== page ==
He started off in the entertainment industry in marketing and later became an executive for the Walt Disney Company, but today Craig Mazin is better known as the screenwriter of various comedies. His credits include “Scary Movie 3” and “Scary Movie 4,” and he helped to co-write “The Hangover Part II” which is the highest grossing R-rated comedy of all time. But while those movies had him collaborating with other writers, his latest project “Identity Thief,” the hit comedy starring Jason Bateman and Melissa McCarthy, marks the first screenplay he has written all by himself.
Mazin appeared at the movie’s press conference which was held at The London Hotel in West Hollywood, California, and he talked about working with the actors and director Seth Gordon, how tough it is for a screenwriter to succeed in Hollywood today, and the challenge of writing a sequel to an incredibly popular movie.
Question: Was “Identity Thief” originally meant to be a much darker movie, and did you end up making it much lighter and funnier when you wrote it?
Craig Mazin: Boy that sounds so great that I kind of want to go with that. But no, I think everybody always wanted to make a comedy. There was sort of an interim draft that was perhaps a little darker, perhaps a little more lyrical; it’s quite beautiful in places to be honest with you and it’s really interesting work. It’s just that people, the studio and the actors and the producers and even I wanted to make a comedy. I love comedies. I like comedies where people really laugh all the way through. But from the start we were all really committed to the idea that the movie be about something, that it be human and have a relevance to the human condition. And so if you found it funny and charming, I think that’s wonderful; that was the idea but also touching to. But I don’t think it ever spent time truly dark.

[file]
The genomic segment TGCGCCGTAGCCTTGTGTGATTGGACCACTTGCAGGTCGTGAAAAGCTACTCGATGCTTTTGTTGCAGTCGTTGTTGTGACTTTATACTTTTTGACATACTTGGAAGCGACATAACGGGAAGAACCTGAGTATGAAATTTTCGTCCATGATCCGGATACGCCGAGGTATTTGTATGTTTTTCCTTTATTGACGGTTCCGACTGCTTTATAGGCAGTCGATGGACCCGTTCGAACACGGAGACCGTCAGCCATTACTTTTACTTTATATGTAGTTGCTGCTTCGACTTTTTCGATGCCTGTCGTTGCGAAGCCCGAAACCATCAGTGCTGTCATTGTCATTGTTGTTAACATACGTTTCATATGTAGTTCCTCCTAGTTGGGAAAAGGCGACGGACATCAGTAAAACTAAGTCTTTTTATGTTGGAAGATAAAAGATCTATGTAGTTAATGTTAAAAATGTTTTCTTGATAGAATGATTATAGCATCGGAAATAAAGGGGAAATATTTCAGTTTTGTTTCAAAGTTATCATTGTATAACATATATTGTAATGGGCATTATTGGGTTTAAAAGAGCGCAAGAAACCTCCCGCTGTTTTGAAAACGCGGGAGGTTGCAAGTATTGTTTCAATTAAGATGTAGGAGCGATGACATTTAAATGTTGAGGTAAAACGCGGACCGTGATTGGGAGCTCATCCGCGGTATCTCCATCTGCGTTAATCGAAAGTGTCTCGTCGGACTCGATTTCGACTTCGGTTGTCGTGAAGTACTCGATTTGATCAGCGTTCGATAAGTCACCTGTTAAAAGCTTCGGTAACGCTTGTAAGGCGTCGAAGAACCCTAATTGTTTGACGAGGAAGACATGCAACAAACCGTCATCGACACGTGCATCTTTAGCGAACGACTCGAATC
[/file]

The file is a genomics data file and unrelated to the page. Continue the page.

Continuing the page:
Question: Can you tell us more about the research you did in writing “Identity Thief?” Did you meet with people familiar with this kind of crime?
Craig Mazin: I started as a blank slate. Not only have I never had my identity stolen, thank God, I didn’t really know what it was. My misconception was that identity theft was really just when someone uses your credit card and there’s a charge that shows up, and it’s not that at all. It’s so much worse. So I started reading quite a few books about it, and some of them were written by people who have been hired to protect people against identity theft. But I also spent some time with a detective at the Beverly Hills Police Department who is in charge of their entire identity crime division, which frankly in Beverly Hills is an enormous part of their daily work. It’s not exactly the murder capital of the world, but they do have a lot of identity theft. So he was really helpful, and frankly the more I talked to him the worse it all sounded. It’s a terrible thing to have happen to you, it’s really hard to get undone, it’s very challenging for law enforcement, and all that from a dramatic point of view was great and I used it all.